March 26th, 2007

The Premiere OnLine Magazine for the Fly Fishing Enthusiast.
This is where our readers tell their stories . . .

Something There?
By Wade Blevins

A few years ago I was fishing a stretch of beautiful water on the Elk River in Middle TN approximately 5 miles below the dam. I was fortunate enough to know the land owner and was given permission to access this area through one of his cattle gates.

The morning was beautiful. Fog rolling off the water, dew on the grass, the yellow flowers spread over the field like a newly made quilt. The sun was just beginning to peak over the mountain and the rays of sunshine glistened across the stream. As I cautiously approached the water I could see fish dimpling the surface in a long slow pool that curves around a small bluff on the south bank. My anticipation of catching fish on dries was overwhelming as I slipped into the stream. I managed to catch several decent stocked fish on a crackle back but could here the gurgling of a quick riffle upstream that kept beckonning my name. Just like me to leave rising fish to go fish fast water. What is up with that?

As I approched the riffle from the left side casting upstream I had a flash catch my eye just feet from the top of the first plunge. I could see what I thought was a fairly nice fish. I must have cast ten times to the fish when I realized it was nothing more than a piece of metal covered in moss that was twisting in the current. So dissappointing.

I slowly moved upstream to a section of water that had always produced a few nice fish in the past. The pool is long and deep with a quick run at the top of the pool that forces a nice bubble line down the right side bank. The bank is a gradual slope but is covered with weeds and the refreshing aroma of wild mint. I began to work my way closer to the area, I wanted to get a good mend and drift when I heard an intriguing and yet scary noise. What sounded like the cry of a small girl!

Now I have been accused of not being the sharpest crayon in the box and looking back this was one of those moments. My first reaction? You guessed it I began to mock the noise. It was cute at first. I would sound out then it would cry out. I was fine until I noticed the weeds begin to move. Oh great...I thought. I have called up a bobcat that is now coming towards me. I slowly began to wade out a little deeper leaving a good 20 feet between me and the bank. There is a small area of gravel about six feet from the weed line. But I could see this creature moving slowly toward the edge of the weeds. Better yet I really could only see the weeds move. I actually remember having my rod in a position ready to strike if something lurched out of the weeds. Too Funny. Not sure how good a weapon that St. Croix 3 weight would have made but it did give me a slight feeling of security knowing I had at least seven feet of something to prod against the attack.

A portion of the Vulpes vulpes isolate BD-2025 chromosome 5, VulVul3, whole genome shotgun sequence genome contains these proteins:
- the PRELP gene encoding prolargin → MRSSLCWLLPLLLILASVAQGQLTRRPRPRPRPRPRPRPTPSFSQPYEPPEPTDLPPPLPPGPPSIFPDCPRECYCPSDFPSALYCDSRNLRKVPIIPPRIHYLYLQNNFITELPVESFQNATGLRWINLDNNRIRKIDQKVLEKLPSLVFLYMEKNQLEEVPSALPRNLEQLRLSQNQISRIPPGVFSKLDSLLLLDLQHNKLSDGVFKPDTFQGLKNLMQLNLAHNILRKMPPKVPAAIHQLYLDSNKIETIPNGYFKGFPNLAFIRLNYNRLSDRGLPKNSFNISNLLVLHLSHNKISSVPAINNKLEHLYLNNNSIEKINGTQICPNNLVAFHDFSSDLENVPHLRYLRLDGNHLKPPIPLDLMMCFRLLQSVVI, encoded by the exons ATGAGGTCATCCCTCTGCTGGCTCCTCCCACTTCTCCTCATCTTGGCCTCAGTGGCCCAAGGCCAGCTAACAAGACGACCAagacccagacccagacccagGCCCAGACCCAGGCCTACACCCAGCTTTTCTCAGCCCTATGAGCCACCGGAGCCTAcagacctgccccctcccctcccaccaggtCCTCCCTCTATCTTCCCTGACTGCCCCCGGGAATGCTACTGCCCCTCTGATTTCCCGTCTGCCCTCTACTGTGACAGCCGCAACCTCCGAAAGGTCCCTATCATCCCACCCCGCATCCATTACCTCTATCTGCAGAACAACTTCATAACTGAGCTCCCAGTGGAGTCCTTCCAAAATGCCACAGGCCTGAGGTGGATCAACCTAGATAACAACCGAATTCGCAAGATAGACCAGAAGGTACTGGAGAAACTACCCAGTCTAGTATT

Suddenly the animal was getting closer to the edge of the weeds when out popped the head of a newborn fawn. I could literally feel my heart sink and my face shine with a smile of amazement and joy. Incredibly the fawn just kept coming closer. I moved to the edge of the water and knelt down. I mocked the cry once more and the fawn literally crawled into my lap. She was so soft and beautiful with her white spots. I began to wonder if she had been lost or stranded. I found the area she had bedded down in and tried to get her to stay. I couldn't help but think that now that I had petted her my scent was now on this young deer. What if mom wouldn't return and care for her. I washed my hands in the river and picked the mint leaves and began to rub her coat with the leaves. I thought maybe this would mask my scent.

About the time I stood up I could hear mom grunt from the bluff above me. I decided to head back down to the rising fish. As I walked the fawn followed like a lost puppy. Was truly a wonderful experience on the water. I crossed through the water and watched silently in the weeds as the fawn slowly turned and walked back to the mint patch.

Just one day of many joyous days on the river.

Have a great day all! ~ Wade Blevins (waders)


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